Beyond the work-from-home orders to millions of office workers around the world, another major shift has impacted work trends following the Covid-19 health scare. And that is the sudden avoidance and even abandonment of finger- and thumb-biometric scanning to mark staff attendance and ensure workplace security and hygiene. For more than a decade, corporations large and small, have adopted what appeared to be the logical technologies to track entry and exit of staff and contract workers, biometric finger scanning or the ubiquitous plastic access cards hung on a lanyard around the necks of millions of office and factory workers worldwide.
But as the novel coronavirus that causes Covid-19 casts a long shadow over how we live, work and play, hundreds of corporations big and small, in government agencies as well as private sector, have suspended biometric attendance in recent weeks. Amid reports that the virus can survive for hours or even days on surfaces, various state or federal administrations in the United States, Egypt and India have suspended the use of fingerprint scanning, as have large multi-national corporations.
Employees, gig workers and sub-contractors allowed to enter premises are wary of scanning their digits for fear of infection, and employers have no choice but to suspend this once high-tech workplace technology. As infections and the death toll mount and dominate headlines daily, there is even fear that tapping access entry cards on common surfaces may risk contagion. Workers are also concerned about touching infected surfaces such as door handles and key cards.
Compounding these problems, delays in temperature screening and antiquated pen-and-paper form-filling for contact tracing has meant long delays and deep frustration among staff and visitors. The greater risk is that the latter procedures are slow or inadequate to prevent infection.
Due to the exceptional circumstances brought about by Covid-19, the guardians of each organisation’s human capital and security must re-assess all attendance recording and entry-exit procedures at the workplace. Punctuality is vital for each organisation but health and safety must now be accorded equal if not higher priority in the face of the pandemic.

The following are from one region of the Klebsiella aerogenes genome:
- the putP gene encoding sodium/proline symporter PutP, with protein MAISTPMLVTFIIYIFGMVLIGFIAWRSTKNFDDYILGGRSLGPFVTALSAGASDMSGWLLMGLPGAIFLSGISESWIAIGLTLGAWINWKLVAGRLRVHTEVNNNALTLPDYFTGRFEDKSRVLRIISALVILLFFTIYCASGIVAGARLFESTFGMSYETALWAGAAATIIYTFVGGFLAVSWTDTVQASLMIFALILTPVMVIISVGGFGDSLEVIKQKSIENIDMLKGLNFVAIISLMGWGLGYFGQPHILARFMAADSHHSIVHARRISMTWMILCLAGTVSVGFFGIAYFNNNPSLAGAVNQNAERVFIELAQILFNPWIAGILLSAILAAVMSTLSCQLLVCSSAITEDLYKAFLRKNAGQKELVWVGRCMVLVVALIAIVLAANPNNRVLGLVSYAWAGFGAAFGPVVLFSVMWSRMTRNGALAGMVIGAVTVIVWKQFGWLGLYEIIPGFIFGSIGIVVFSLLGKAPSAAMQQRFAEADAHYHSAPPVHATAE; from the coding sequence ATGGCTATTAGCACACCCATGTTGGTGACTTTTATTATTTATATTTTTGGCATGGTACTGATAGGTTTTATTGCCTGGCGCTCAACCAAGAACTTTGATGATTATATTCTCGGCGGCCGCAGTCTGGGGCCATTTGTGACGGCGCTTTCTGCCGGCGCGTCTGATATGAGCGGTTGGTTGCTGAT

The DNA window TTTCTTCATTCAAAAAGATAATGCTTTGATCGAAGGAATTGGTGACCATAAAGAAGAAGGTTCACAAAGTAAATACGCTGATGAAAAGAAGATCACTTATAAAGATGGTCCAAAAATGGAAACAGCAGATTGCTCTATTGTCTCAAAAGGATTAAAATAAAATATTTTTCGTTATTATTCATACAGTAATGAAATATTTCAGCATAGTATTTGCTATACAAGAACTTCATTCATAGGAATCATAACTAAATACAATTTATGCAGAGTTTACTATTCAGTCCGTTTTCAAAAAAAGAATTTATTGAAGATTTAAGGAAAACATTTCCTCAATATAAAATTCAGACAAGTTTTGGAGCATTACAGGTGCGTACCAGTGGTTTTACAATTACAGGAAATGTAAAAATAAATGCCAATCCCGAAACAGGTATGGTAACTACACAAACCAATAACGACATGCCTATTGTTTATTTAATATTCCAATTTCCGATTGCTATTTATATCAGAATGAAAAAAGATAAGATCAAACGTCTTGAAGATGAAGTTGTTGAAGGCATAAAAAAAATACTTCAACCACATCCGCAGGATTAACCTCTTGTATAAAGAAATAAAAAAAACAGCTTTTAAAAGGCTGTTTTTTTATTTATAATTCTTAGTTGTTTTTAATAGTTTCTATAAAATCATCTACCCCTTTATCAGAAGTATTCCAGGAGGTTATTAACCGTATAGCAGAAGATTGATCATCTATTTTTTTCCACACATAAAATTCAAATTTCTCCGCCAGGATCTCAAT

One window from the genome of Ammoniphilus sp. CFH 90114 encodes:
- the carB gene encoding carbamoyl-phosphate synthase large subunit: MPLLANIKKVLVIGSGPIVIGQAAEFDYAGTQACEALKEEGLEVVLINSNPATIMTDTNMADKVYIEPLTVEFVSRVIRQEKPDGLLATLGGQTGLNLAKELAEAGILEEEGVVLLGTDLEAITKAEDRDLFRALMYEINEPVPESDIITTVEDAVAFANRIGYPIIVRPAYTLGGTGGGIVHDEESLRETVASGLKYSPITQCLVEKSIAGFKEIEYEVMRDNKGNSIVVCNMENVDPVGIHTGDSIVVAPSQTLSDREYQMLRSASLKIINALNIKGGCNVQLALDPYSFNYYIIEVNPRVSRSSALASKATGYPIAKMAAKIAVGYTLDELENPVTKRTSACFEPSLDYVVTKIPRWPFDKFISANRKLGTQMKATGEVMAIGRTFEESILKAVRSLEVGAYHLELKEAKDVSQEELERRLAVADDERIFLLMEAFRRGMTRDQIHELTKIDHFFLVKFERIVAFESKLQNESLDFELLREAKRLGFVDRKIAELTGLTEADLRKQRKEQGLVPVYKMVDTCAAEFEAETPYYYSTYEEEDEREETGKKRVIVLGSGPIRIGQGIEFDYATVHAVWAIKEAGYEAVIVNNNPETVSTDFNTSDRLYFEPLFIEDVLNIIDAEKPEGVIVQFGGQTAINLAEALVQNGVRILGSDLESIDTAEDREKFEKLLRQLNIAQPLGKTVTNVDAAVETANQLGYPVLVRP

The confluence of these factors is pushing corporations to switch to touch-less facial recognition technology, but with the bells and whistles of instant temperature scanning and real-time procedures to alert managers of temperature variance and activate contact tracing. Automated touch-less doors, which allow staff to avoid contact with doorknobs and handles, may soon become a requirement for many organisations.
In recent weeks, corporates have been racing to find new solutions and approaches that can holistically address security and hygiene issues while maintaining sound workplace attendance procedures. The consensus is clear: avoid touch as far as possible for common areas once the workforce returns after the work-from-home restrictions.
At this critical juncture of the crisis, any integrated facial recognition and thermal scanning solution must be implemented easily, rapidly and in a cost-effective manner. Workers returning to offices or factories must not have to scramble to learn a new process or fumble with declaration forms. They must feel safe and healthy for them to work productively.
They just have to look at the camera and smile. Cameras and thermal scanners, supported by a cloud-based solution and the appropriate software protocols, will do the rest. In countries where facial recognition poses a privacy concern, voice recognition will allow staff to just speak to a recorder to have attendance data captured.
Beyond solving this workplace bottleneck, the application of a combined solution for facial recognition with thermal scanning can be extended to large facilities such as airports, transportation hubs, sports stadiums, concert halls and shopping malls, as well as schools and campuses.
Real-time tracking of the digital footprint of those with possible infection and high temperatures can be captured and mapped to improve contact tracing. There is also a huge opportunity to mine the Big Data of temperature trends of individuals in the workplace and trends of visitors to public areas and concourses.
New processes need to be introduced in the public and private sector. Regulations may have to catch up with this new technological approach to dealing with contagion and changes to work habits. The regulators of public health must join forces with corporations to harness this technology to redefine work cultures and processes.
Facial recognition with thermal scanning must take its place as first among equals for biometric adoption on a global scale. The time for change is now.
By Virender Aggarwal, Global CEO of Ramco Systems.